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Matthew McConaughey backstage at the 2014 Screen Actors Guild Awards

The 20th annual Screen Actors Guild Awards took place on Jan. 18, 2014, at the Shrine Auditorium in Los Angeles. Here is what this Screen Actors Guild Award winner said backstage in the Screen Actors Guild Awards press room.

Matthew McConaughey at the 2014 Screen Actors Guild Awards in Los Angeles
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Outstanding Performance by a Male Actor in a Leading Role

("Dallas Buyers Club")

You seem to be having a lot of fun at these awards shows and in your career right now. Can you comment on that?

I’ve been having a lot of fun with the work I’ve been doing — more fun than I’ve ever been having. I mean, I talked about it a little bit tonight about that experience of where we get to go as actors. Sometimes it happens, and sometimes it doesn’t. You look for it. There’s no guarantee. I’ve also been fortunate to work with some people, directors who’ve had a singular vision, putting together stories that I was very supported by.

The fun I’ve been having with the [awards] circuit is that if I wasn’t having fun, take me behind the wood shed and straighten me out. I get to have a career at this. I’ve been doing it 22 years.

We all get to do this. It’s a privilege to do what we do. And we don’t do it for the results. We do it for the process and the enjoyment of it. But then the results come, and I’m sure going to keep my head and heart high, if that’s coming and say, “Thank you,” because it’s a great moment in my career. I’m sure they’re going to enjoy it.

And I have great stories and experiences, specifically with “Dallas Buyers Club.” You know, the fact that it took 20 years to get made, the fact that the right people came together when nobody else wanted to make it. So I have the battle-wounds stories that I will never get tired of sharing.

You’ve said in interviews that when you lost all that weight for “Dallas Buyers Club,” you got sharper mentally. Do you still feel the effects of that?

I’m trying to hang on to it as much as I can. On a very literal sense, I was hungry for knowledge, for research, for information, trying to get to the core of my man. So yeah, I’ve tried to hang on to that as much as I can if possible. There’s a real benefit to being hungry, interested, curious — an insatiable appetite for that, not just in the literal sense physically, but mentally and spiritually. I don’t know if I chose it or if it just happened, but I noticed that it was a real asset of the idea of losing the physical bounds.

And as I said, all the power and energy I lost from the neck down, I gained from the neck up. And in an odd and ironic way, I put myself in a position to do what Ron Woodroof was doing: spending 24/7 researching this disease that he didn’t know anything about and becoming an expert on it. So I became an expert on my man as much as I could, as an actor. Yeah, it’s still with me quite a bit. I have certain days where I miss him.

I was getting up at 4 a.m. It didn’t matter if I got to bed at 2:30 a.m., like clockwork. I love those two hours where the world is silent and just wrote. And now, I like to sleep a little past 4, for sure.

What was the hardest part of losing weight for your role in “Dallas Buyers Club”? What kinds of foods did you crave when you had to starve yourself to lose weight?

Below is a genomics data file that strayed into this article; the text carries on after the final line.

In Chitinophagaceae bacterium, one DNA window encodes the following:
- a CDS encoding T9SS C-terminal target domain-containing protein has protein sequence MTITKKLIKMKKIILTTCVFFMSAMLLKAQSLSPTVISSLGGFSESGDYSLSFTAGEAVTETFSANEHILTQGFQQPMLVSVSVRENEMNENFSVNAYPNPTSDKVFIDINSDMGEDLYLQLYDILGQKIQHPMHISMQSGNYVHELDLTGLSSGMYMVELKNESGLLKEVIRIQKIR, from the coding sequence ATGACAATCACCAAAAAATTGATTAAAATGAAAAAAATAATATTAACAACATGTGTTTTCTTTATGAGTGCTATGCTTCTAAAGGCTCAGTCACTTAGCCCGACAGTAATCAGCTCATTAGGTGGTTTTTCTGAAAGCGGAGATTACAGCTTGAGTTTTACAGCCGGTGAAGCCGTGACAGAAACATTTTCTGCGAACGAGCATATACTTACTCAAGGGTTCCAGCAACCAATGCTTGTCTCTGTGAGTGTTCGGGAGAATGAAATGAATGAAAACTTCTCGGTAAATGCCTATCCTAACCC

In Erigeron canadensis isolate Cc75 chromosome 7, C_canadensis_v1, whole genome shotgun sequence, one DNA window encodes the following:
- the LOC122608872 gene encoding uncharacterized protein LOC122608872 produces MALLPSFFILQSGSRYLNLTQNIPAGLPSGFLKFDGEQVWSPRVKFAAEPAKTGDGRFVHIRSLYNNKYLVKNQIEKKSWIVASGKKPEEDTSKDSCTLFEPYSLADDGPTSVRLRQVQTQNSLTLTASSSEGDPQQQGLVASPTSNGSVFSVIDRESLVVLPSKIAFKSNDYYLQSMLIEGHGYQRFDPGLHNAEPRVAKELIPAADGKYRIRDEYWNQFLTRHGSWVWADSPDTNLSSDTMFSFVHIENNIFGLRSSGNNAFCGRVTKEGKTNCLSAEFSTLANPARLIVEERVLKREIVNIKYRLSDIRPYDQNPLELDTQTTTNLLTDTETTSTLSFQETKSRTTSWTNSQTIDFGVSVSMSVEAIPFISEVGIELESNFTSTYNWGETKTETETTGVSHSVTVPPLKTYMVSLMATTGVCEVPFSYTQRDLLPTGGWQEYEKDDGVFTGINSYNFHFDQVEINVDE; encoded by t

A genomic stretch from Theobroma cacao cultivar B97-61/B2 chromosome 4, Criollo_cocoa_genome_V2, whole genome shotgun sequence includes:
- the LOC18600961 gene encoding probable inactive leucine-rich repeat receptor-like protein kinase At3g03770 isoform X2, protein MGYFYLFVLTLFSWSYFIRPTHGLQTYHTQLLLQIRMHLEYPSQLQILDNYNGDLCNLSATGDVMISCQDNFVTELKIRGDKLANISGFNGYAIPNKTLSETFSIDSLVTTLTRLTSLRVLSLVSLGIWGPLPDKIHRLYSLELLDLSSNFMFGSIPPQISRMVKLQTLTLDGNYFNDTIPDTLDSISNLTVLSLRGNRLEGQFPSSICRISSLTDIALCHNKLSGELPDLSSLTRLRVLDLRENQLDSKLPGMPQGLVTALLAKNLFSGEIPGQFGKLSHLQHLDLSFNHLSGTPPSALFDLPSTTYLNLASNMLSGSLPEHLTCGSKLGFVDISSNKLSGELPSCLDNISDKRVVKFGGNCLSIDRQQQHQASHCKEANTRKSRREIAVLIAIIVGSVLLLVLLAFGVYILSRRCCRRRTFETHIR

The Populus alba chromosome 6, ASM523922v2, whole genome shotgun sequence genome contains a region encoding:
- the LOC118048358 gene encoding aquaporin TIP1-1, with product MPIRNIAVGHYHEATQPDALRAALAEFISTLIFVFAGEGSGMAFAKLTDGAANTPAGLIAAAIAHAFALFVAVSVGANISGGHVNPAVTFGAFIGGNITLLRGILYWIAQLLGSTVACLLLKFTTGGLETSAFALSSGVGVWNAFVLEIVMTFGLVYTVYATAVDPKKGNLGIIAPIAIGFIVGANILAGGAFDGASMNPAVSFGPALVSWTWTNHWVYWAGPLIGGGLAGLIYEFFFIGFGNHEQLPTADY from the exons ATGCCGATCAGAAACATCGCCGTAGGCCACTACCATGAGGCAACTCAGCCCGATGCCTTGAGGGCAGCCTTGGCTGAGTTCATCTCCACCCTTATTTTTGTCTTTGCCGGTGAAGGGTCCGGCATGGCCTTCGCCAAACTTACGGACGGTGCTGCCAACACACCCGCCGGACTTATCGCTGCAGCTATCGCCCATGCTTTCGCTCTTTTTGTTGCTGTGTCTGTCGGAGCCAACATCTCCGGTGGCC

The hard part is making the decision to do it. And I have a term that I apply to my life often: “When faced with the inevitable, get relative.” So when I knew I needed to lose the weight to be Ron Woodroof, I knew that if I did not, I would not be doing my job. I would be embarrassed. I knew I was going to do it, so then it was easy.

So then it was like, “I’m doing it. I need to structure my life and my meals to do so.” I had support from my family as well. They didn’t put temptations in front of me. I didn’t go to my favorite steakhouse and have a conversation. I wasn’t going to put myself in front of that. So I became a nice little hermit and enjoyed it as much as I could. I had to entertain myself with everything Ron Woodroof.

What I found — I said this the other night; I don’t know if people got the joke, but it’s really true — tapioca pudding. We were in New Orleans. I found the tiniest little antique spoon, those little bitty spoons. So I would eat it with that, so it would last longer. Oh, it was great, when I’d sit there and write from 4 to 6, with my tapioca pudding! I could make it last an hour.

And then when I got done, I went and made the ultimate cheeseburger. And it took me 45 minutes to prepare it after it was cooked. And the friend I was eating with had finished his dessert before I took my first bite.

You’ve been knocking it out of the park lately with “Mud,” “Dallas Buyers Club” and “True Detective.” Can you talk about how you choose your projects?

I’ve really been going for identity of character and quality of writing. I mean, “Mud” was a beautiful, poetic script. It was its own thing. I haven’t seen anything else like it. Jeff Nichols’ language that he put in that script was beautiful. He wrote that with me in mind.

“Dallas Buyers” was something I had for a few years, so I knew I wanted to do it. It was just a matter of when and how. And these roles don’t come along that often. I think I sad that tonight.

“True Detective,” I read two episodes. Nic Pizzolatto’s writing, Cary Fukunaga directing, I said, “If I can play the role of Cole, I’m in.” There were six more episodes, but I was like, “This has such an identity, all the writer has to do is stay on track, and then we’re gold.” I hope we’re gold.

For more info: Screen Actors Guild Awards website


Screen Actors Guild Award interviews

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